“You don’t understand what I’m going through,” Nate said.
“Well, you don’t understand what it’s like for me,” Kaley told Nate.
After two years of marriage, we found ourselves caught in this trap. It's a predicament that so many couples find themselves in, a conflict that boils down to this: you don’t understand me.
For us, an unexpected accident triggered these feelings of misunderstanding. Thirteen years ago, Nate had a serious bike accident that resulted in all sorts of mysterious physical and mental complications: dizziness, ringing in the ears, fatigue and, ultimately, anxiety and depression.
This is what caused Nate to feel so deeply misunderstood. He wanted Kaley to care more and to empathize more with his struggle.
Kaley, on the other hand, was witnessing her once energetic husband retreat from life. She wanted an engaged and equal partner and yet Nate seemed increasingly distant and unable to contribute to our life together.
The situation was hard. But our failure to understand each other made it even more difficult.
How about you? Do you ever feel misunderstood by your partner? Or does your partner ever complain about not feeling understood by you?
Here are three tools for closing the gap of understanding.
In difficult moments, it’s easy to brush off your partner's experience as somehow overblown, exaggerated, or invalid. This habit sounds something like this: “She’s blowing this out of proportion,” “It’s all in his head,” or “He thinks that stressful? Try spending a day in my shoes.”
When we can’t understand our partner, our mind naturally does this. We see their experience through our eyes, which leads us to subtly discount what they're going through.
The first shift toward understanding happens when you reverse this ordinary habit.
But how do you do that? It all starts by taking a huge mental leap toward seeing your partner's experience as inherently valid. It's legitimate, simply because they are experiencing it.
This shift is radical. It means that, even if you don’t understand your partner's struggles, even if you've never experienced something similar, you stretch toward seeing their struggle as real, at least for them.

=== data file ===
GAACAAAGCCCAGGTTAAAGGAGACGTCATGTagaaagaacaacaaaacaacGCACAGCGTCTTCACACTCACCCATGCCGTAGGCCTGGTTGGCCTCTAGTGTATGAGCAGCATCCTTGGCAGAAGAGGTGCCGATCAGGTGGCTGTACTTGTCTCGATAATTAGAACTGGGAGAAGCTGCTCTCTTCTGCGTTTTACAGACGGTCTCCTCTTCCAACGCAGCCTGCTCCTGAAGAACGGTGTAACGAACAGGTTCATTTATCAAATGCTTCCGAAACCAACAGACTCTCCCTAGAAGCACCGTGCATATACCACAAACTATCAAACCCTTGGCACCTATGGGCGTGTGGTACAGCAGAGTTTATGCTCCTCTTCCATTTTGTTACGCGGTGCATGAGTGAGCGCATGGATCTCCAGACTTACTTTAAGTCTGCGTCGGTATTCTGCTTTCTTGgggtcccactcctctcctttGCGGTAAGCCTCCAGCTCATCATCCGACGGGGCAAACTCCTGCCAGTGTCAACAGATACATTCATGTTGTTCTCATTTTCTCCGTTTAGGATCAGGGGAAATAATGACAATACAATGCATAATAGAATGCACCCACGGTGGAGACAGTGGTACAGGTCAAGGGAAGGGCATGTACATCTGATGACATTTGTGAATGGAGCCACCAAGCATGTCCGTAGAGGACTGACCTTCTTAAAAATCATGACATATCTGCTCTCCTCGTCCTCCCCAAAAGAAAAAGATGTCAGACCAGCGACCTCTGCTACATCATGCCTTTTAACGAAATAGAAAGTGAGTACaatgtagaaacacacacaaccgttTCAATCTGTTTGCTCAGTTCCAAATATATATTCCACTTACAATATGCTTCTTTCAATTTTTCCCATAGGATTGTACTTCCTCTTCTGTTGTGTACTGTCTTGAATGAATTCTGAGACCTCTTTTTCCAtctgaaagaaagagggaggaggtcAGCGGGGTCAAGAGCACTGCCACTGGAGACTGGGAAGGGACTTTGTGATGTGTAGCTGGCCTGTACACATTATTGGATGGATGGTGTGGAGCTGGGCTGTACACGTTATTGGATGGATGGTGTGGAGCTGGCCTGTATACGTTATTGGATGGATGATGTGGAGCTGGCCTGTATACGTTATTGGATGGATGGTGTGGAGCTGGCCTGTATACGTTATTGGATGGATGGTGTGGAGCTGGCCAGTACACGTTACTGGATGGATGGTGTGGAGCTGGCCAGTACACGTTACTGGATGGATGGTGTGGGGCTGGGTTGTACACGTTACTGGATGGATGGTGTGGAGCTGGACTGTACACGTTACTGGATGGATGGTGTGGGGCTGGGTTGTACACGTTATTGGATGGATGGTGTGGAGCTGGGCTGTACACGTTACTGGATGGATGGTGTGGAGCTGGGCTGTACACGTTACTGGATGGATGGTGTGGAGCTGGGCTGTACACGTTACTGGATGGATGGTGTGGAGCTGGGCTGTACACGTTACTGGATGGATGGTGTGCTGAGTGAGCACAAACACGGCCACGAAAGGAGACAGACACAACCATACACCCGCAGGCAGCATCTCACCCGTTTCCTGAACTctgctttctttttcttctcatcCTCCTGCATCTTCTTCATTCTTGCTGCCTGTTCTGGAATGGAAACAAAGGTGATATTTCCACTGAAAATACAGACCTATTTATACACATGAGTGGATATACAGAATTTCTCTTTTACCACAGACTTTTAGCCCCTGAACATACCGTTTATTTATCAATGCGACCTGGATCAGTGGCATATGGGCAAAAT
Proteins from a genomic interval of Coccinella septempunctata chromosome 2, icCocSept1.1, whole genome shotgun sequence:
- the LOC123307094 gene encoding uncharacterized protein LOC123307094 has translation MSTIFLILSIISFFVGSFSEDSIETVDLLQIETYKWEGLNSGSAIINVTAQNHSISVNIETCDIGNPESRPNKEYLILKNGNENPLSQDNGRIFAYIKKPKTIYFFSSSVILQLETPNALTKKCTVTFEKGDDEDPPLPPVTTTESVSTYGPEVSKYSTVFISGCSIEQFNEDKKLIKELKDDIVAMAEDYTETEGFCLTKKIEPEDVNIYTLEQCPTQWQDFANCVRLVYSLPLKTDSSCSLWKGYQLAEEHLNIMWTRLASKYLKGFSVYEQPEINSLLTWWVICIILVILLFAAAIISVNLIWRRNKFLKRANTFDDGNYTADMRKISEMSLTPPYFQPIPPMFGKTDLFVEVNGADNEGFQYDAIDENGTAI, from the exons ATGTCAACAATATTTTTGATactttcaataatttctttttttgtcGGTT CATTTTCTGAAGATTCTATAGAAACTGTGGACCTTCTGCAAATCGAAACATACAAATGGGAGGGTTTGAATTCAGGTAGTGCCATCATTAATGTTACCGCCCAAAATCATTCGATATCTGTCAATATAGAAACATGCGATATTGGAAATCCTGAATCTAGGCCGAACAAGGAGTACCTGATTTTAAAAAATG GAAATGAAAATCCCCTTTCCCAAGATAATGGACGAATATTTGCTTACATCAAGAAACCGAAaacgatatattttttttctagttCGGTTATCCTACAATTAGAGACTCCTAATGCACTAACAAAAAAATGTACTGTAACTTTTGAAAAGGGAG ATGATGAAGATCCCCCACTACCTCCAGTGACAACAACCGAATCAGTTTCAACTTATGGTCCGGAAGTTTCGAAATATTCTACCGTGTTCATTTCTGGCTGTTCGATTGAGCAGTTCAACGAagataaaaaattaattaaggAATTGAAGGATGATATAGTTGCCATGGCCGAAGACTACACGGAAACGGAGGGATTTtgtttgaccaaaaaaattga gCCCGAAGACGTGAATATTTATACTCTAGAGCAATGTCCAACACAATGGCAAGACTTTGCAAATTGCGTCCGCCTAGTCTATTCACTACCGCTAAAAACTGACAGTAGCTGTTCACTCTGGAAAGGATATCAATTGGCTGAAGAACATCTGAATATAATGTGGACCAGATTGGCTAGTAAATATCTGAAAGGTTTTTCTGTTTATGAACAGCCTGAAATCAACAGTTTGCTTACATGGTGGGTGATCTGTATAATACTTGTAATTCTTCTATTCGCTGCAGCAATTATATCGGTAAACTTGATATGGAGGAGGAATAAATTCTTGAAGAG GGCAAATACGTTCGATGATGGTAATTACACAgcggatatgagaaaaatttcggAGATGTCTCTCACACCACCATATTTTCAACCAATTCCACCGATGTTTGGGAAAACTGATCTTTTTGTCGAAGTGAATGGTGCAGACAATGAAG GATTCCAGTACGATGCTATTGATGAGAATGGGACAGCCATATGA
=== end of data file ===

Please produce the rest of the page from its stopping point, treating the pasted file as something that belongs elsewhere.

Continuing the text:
When we got stuck two years after marriage, we moved away from each other. Nate felt so committed to his position that he couldn’t hear Kaley’s request for him to contribute more. Kaley, for her part, felt so committed to her position that she couldn’t hear Nate’s request for support and compassion.
Seeing each other's experience as real was the first step toward understanding. The second was to move toward each other, rather than withdraw into our positions. This looked like Nate doing his best to become a more equal partner. It looked like Kaley expressing greater empathy. It's a shift on both sides toward meeting the requests of the other partner with radical generosity of spirit.
But what if only one partner expresses this kind of generosity of spirit? To break this stalemate of understanding, someone has to make the first move. We get that this feels unfair. If you're the over-contributing partner, it likely triggers thoughts like, “Why should I be more generous to my partner? What have they done for me?"
But here's the thing. Generosity of spirit is contagious. If you move toward your partner, you begin to break down this wall of misunderstanding. Your generous action disarms your partner and lovingly invites them into an upward spiral of connection.
The more you move toward each other, even if you never fully understand the other person's experience, you can still get what you most want: love, connection, and intimacy.